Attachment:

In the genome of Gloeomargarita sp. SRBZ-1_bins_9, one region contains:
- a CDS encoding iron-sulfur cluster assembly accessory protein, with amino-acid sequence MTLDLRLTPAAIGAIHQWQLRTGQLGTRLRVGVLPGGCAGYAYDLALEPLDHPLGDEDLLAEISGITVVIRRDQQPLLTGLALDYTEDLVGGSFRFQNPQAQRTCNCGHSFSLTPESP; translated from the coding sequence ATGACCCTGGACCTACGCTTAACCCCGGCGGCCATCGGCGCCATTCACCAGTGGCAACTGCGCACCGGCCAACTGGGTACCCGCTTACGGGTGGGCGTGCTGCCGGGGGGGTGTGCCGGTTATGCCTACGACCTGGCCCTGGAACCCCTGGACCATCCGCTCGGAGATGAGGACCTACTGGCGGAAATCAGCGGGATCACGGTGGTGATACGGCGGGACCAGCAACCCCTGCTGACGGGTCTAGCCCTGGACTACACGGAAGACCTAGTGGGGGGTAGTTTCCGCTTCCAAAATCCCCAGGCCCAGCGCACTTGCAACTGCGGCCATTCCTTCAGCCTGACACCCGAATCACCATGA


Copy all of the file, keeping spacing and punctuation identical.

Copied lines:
In the genome of Gloeomargarita sp. SRBZ-1_bins_9, one region contains:
- a CDS encoding iron-sulfur cluster assembly accessory protein, with amino-acid sequence MTLDLRLTPAAIGAIHQWQLRTGQLGTRLRVGVLPGGCAGYAYDLALEPLDHPLGDEDLLAEISGITVVIRRDQQPLLTGLALDYTEDLVGGSFRFQNPQAQRTCNCGHSFSLTPESP; translated from the coding sequence ATGACCCTGGACCTACGCTTAACCCCGGCGGCCATCGGCGCCATTCACCAGTGGCAACTGCGCACCGGCCAACTGGGTACCCGCTTACGGGTGGGCGTGCTGCCGGGGGGGTGTGCCGGTTATGCCTACGACCTGGCCCTGGAACCCCTGGACCATCCGCTCGGAGATGAGGACCTACTGGCGGAAATCAGCGGGATCACGGTGGTGATACGGCGGGACCAGCAACCCCTGCTGACGGGTCTAGCCCTGGACTACACGGAAGACCTAGTGGGGGGTAGTTTCCGCTTCCAAAATCCCCAGGCCCAGCGCACTTGCAACTGCGGCCATTCCTTCAGCCTGACACCCGAATCACCATGA